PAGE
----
Tackling anti-social behaviour is most effective when agencies work in partnership
Most people care deeply about the neighbourhood and community in which they live, and many play an active role in making their neighbourhood a better place to live.
Unfortunately far too many people tell us that the biggest priority in their area is tackling anti-social behaviour – noisy neighbours, litter, fly-tipping, groups hanging around or graffiti and criminal damage. All these really impact on people’s quality of life and weaken communities – we know that people who perceive high levels of anti-social behaviour are significantly more likely to feel that their neighbours don’t look out for one another.
We also know that too many people don’t report anti-social behaviour, because they don’t believe their complaint will be taken seriously, or that anything will happen if they do.
Creating stronger communities
We need to create stronger communities – ones where people are informed about what action is happening to address their concerns, where people feel it is worth them taking the time to pick up the phone, go to a residents’ meeting or put a youth night on for the local kids.
Face the people
We want to make sure that we build on good practice and promote a dialogue between local people and local services by introducing regular ‘Face the people’ sessions.
These are question and answer sessions open to the public, the local media and community groups, at which a senior representative from the police and local authority will be available to take responsibility for the actions of their services. This is not just about helping the local agencies to be accountable to their community, but also about giving them the chance to enlist the support and help of the local community.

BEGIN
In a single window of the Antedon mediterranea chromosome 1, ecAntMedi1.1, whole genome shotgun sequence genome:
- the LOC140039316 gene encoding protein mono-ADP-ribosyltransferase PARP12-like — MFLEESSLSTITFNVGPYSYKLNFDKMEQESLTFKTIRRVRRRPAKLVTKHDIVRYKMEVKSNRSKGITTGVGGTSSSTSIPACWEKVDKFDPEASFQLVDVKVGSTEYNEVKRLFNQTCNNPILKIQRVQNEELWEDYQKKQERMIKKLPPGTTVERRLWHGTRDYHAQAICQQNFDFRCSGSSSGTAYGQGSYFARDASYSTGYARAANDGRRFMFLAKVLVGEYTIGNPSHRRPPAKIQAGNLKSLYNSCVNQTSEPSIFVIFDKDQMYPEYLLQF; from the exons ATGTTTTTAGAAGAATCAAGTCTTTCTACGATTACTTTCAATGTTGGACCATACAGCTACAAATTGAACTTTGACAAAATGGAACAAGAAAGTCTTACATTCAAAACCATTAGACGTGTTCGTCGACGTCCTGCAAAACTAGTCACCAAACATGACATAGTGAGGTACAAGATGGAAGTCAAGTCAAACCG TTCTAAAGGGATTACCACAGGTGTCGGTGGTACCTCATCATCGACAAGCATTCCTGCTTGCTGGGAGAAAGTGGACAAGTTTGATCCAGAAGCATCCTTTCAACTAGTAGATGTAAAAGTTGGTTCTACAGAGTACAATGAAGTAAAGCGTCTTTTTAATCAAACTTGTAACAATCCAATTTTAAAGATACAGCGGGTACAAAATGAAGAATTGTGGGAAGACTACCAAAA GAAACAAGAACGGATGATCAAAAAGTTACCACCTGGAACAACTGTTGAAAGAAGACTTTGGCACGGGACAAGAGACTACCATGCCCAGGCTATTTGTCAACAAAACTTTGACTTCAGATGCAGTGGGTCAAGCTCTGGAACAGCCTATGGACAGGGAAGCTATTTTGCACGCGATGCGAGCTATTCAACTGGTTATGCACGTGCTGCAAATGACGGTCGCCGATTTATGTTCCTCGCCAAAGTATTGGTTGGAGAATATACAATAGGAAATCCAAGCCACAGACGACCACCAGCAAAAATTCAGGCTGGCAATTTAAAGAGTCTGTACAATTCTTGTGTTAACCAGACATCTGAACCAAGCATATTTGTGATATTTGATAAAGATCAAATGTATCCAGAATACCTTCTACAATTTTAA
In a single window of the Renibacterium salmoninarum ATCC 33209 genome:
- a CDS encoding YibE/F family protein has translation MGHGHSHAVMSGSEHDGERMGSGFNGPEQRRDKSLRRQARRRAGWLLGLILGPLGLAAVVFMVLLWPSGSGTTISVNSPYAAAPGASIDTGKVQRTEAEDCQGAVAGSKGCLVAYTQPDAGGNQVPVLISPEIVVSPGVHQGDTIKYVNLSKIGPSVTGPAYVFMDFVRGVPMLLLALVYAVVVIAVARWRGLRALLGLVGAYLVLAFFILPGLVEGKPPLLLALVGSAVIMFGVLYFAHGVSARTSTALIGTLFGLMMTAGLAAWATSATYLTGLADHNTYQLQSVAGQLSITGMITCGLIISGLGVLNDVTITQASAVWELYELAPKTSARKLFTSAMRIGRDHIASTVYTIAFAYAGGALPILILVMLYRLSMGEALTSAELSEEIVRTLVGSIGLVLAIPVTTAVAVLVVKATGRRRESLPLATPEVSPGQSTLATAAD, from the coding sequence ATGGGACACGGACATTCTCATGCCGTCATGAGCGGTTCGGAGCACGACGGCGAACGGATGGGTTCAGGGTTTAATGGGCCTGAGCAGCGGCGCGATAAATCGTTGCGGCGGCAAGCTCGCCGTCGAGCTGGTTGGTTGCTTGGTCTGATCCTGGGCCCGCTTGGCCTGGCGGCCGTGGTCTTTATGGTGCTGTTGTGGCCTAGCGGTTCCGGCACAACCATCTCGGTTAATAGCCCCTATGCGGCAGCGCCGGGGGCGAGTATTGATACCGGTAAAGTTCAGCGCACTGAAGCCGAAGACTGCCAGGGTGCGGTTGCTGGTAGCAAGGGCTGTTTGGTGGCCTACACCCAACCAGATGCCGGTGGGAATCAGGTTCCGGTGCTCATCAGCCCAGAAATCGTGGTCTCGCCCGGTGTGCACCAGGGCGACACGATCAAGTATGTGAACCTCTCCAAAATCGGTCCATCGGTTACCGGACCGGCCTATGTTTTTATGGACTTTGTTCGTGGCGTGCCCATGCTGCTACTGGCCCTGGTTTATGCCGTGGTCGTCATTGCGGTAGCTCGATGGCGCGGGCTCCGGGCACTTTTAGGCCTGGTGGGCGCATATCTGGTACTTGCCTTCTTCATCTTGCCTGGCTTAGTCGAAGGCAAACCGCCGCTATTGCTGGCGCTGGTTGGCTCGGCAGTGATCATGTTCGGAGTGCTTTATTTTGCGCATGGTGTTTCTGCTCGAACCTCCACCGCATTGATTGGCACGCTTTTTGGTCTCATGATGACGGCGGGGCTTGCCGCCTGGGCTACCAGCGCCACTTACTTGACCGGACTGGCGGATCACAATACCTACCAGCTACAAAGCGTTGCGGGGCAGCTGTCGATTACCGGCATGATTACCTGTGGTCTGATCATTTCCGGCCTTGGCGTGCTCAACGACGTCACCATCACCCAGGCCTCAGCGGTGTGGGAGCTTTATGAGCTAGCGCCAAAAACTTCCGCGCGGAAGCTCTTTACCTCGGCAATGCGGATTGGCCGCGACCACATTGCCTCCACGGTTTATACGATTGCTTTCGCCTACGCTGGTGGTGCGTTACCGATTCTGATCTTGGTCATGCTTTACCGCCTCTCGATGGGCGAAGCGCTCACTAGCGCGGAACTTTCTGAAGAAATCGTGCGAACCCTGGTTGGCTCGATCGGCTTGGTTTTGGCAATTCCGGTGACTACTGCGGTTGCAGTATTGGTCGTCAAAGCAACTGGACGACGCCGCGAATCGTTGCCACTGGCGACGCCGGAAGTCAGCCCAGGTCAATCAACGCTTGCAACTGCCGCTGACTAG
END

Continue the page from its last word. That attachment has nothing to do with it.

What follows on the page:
Neighbourhood policing is a huge reform for the police service and one which is a major opportunity to bring the police, local authorities and the public closer together.
The Government is putting an extra 18,000 police community support officers on the street. By April 2007 every area will have its own neighbourhood policing team, responding to and taking action on local priorities.
Where neighbourhood policing has already been rolled out, public perception about anti-social behaviour has fallen and confidence in the police has risen. The success of the programme is based on the fact that it listens and responds to local problems, taking visible action in the community and feeding that action back to residents. Find out more at www.neighbourhoodpolicing.co.uk .
Community call for action
We are committed to introducing a power that will give local communities a formal way to ensure that action is taken by the police, local authorities and others in response to persistent anti-social behaviour or community safety problems. Or if that action is not taken, the community will have a right to a public explanation. The first port of call will be the ward councillor and we expect that the majority of complaints will be resolved at this stage.
ARTICLE LAST UPDATED: 20/09/2007